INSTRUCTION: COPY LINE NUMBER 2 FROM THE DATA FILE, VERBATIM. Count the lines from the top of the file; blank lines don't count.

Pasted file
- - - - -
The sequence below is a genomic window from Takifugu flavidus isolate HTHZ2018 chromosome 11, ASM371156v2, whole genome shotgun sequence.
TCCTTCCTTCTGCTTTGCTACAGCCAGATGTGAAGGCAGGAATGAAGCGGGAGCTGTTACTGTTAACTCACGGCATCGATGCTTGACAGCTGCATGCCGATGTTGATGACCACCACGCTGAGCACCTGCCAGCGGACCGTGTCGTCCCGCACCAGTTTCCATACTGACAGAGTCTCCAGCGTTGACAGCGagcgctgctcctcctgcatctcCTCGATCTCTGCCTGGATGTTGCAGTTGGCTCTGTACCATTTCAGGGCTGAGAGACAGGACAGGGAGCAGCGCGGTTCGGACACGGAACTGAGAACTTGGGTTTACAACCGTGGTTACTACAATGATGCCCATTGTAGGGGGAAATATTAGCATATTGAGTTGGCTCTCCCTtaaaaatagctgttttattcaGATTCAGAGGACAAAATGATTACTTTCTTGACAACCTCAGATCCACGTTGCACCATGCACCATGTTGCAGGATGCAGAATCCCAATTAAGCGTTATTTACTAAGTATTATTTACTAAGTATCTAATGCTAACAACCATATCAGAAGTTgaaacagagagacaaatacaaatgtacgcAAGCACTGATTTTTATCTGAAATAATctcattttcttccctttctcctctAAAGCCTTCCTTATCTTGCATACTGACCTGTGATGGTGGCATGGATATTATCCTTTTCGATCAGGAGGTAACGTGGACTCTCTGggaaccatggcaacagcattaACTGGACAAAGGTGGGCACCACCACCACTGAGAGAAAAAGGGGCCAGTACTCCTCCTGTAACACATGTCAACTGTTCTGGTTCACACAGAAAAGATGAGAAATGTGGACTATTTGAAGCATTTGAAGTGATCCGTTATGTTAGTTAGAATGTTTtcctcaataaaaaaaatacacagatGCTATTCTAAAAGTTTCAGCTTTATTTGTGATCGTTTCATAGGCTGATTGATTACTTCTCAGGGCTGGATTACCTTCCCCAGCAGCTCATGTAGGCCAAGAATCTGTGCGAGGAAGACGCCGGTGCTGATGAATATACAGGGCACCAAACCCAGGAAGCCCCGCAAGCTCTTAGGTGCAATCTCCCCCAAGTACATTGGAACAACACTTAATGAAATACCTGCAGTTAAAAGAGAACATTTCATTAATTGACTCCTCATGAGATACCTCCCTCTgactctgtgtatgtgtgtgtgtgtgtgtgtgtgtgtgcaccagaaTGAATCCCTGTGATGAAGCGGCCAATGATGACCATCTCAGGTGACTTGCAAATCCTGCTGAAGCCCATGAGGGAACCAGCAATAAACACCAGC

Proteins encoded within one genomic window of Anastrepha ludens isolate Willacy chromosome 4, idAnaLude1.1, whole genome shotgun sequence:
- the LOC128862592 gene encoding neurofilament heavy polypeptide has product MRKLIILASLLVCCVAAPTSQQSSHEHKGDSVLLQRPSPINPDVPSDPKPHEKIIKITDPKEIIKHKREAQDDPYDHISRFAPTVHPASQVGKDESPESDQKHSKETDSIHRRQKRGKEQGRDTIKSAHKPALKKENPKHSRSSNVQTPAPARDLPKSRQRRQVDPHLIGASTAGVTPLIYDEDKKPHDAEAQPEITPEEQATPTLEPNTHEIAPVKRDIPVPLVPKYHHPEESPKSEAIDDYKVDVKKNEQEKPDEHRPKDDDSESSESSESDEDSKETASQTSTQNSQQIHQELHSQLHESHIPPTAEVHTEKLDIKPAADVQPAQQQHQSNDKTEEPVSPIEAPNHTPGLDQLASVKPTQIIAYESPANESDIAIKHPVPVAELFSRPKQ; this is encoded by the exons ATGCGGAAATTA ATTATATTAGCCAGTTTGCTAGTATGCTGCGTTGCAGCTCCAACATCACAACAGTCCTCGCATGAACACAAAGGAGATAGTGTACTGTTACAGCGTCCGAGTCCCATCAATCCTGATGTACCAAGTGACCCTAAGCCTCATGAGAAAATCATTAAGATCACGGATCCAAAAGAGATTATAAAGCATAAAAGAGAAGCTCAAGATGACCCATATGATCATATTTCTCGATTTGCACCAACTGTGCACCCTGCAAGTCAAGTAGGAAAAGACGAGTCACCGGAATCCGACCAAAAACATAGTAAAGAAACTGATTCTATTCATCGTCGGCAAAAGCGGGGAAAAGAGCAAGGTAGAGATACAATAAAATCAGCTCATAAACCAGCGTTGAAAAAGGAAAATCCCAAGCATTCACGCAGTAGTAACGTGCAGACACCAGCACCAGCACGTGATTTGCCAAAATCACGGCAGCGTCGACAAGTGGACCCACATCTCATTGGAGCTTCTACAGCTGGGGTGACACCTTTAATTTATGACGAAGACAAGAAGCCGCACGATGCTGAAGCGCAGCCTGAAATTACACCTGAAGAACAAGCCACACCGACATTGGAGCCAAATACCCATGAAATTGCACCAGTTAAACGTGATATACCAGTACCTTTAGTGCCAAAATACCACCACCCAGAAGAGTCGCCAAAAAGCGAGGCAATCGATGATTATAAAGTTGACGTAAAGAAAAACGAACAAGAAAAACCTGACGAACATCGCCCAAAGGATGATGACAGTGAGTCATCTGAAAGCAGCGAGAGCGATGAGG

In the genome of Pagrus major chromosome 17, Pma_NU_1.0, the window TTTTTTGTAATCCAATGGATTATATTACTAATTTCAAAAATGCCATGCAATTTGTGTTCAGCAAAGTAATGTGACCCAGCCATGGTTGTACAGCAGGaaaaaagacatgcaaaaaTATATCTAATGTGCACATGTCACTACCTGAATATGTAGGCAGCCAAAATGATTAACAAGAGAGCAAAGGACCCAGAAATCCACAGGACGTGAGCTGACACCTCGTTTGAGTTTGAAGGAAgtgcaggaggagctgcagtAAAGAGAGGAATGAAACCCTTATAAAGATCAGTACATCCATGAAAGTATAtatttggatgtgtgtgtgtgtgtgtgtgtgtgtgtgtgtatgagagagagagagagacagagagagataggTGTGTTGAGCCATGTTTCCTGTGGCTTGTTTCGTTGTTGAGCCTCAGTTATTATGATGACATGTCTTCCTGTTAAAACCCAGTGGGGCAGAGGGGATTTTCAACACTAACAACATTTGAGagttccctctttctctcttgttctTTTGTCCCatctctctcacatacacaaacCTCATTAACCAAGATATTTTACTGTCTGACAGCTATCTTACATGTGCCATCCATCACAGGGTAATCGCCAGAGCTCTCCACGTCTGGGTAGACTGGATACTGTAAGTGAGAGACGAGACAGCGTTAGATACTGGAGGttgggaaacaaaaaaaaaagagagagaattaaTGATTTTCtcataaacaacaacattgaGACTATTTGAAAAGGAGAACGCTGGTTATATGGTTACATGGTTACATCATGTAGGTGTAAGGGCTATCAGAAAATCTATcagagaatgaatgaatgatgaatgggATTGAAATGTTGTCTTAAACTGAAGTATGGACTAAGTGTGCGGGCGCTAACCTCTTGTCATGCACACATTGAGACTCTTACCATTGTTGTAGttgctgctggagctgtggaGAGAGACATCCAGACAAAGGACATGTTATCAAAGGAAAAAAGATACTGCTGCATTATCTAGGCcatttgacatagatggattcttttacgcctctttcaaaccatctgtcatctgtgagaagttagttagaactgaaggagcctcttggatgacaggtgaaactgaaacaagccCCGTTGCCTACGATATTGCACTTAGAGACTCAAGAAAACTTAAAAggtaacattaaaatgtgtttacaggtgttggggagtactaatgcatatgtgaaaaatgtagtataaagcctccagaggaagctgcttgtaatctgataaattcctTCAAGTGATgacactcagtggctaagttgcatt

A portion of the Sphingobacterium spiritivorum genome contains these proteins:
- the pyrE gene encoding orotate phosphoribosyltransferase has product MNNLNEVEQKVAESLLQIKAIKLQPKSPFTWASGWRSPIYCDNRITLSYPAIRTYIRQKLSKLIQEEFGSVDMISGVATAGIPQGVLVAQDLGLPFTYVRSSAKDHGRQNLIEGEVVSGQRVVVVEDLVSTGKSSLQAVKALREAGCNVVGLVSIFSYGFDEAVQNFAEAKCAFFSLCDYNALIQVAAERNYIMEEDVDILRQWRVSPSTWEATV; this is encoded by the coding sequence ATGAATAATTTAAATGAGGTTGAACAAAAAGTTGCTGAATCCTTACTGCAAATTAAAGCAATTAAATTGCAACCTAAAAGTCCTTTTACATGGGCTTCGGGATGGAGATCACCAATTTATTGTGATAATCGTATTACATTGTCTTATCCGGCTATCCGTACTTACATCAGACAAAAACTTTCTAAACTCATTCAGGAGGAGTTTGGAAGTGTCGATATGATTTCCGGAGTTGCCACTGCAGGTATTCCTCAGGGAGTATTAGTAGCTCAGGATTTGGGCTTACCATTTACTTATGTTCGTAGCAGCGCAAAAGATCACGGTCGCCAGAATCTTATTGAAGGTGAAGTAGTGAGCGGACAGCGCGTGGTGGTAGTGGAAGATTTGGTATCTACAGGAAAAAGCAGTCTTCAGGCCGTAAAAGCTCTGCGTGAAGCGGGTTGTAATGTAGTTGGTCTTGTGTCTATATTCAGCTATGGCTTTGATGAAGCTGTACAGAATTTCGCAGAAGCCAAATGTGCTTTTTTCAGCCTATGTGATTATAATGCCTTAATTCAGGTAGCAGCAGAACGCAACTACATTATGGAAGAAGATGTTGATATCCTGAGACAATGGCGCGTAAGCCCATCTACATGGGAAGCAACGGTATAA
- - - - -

TCCTTCCTTCTGCTTTGCTACAGCCAGATGTGAAGGCAGGAATGAAGCGGGAGCTGTTACTGTTAACTCACGGCATCGATGCTTGACAGCTGCATGCCGATGTTGATGACCACCACGCTGAGCACCTGCCAGCGGACCGTGTCGTCCCGCACCAGTTTCCATACTGACAGAGTCTCCAGCGTTGACAGCGagcgctgctcctcctgcatctcCTCGATCTCTGCCTGGATGTTGCAGTTGGCTCTGTACCATTTCAGGGCTGAGAGACAGGACAGGGAGCAGCGCGGTTCGGACACGGAACTGAGAACTTGGGTTTACAACCGTGGTTACTACAATGATGCCCATTGTAGGGGGAAATATTAGCATATTGAGTTGGCTCTCCCTtaaaaatagctgttttattcaGATTCAGAGGACAAAATGATTACTTTCTTGACAACCTCAGATCCACGTTGCACCATGCACCATGTTGCAGGATGCAGAATCCCAATTAAGCGTTATTTACTAAGTATTATTTACTAAGTATCTAATGCTAACAACCATATCAGAAGTTgaaacagagagacaaatacaaatgtacgcAAGCACTGATTTTTATCTGAAATAATctcattttcttccctttctcctctAAAGCCTTCCTTATCTTGCATACTGACCTGTGATGGTGGCATGGATATTATCCTTTTCGATCAGGAGGTAACGTGGACTCTCTGggaaccatggcaacagcattaACTGGACAAAGGTGGGCACCACCACCACTGAGAGAAAAAGGGGCCAGTACTCCTCCTGTAACACATGTCAACTGTTCTGGTTCACACAGAAAAGATGAGAAATGTGGACTATTTGAAGCATTTGAAGTGATCCGTTATGTTAGTTAGAATGTTTtcctcaataaaaaaaatacacagatGCTATTCTAAAAGTTTCAGCTTTATTTGTGATCGTTTCATAGGCTGATTGATTACTTCTCAGGGCTGGATTACCTTCCCCAGCAGCTCATGTAGGCCAAGAATCTGTGCGAGGAAGACGCCGGTGCTGATGAATATACAGGGCACCAAACCCAGGAAGCCCCGCAAGCTCTTAGGTGCAATCTCCCCCAAGTACATTGGAACAACACTTAATGAAATACCTGCAGTTAAAAGAGAACATTTCATTAATTGACTCCTCATGAGATACCTCCCTCTgactctgtgtatgtgtgtgtgtgtgtgtgtgtgtgtgcaccagaaTGAATCCCTGTGATGAAGCGGCCAATGATGACCATCTCAGGTGACTTGCAAATCCTGCTGAAGCCCATGAGGGAACCAGCAATAAACACCAGC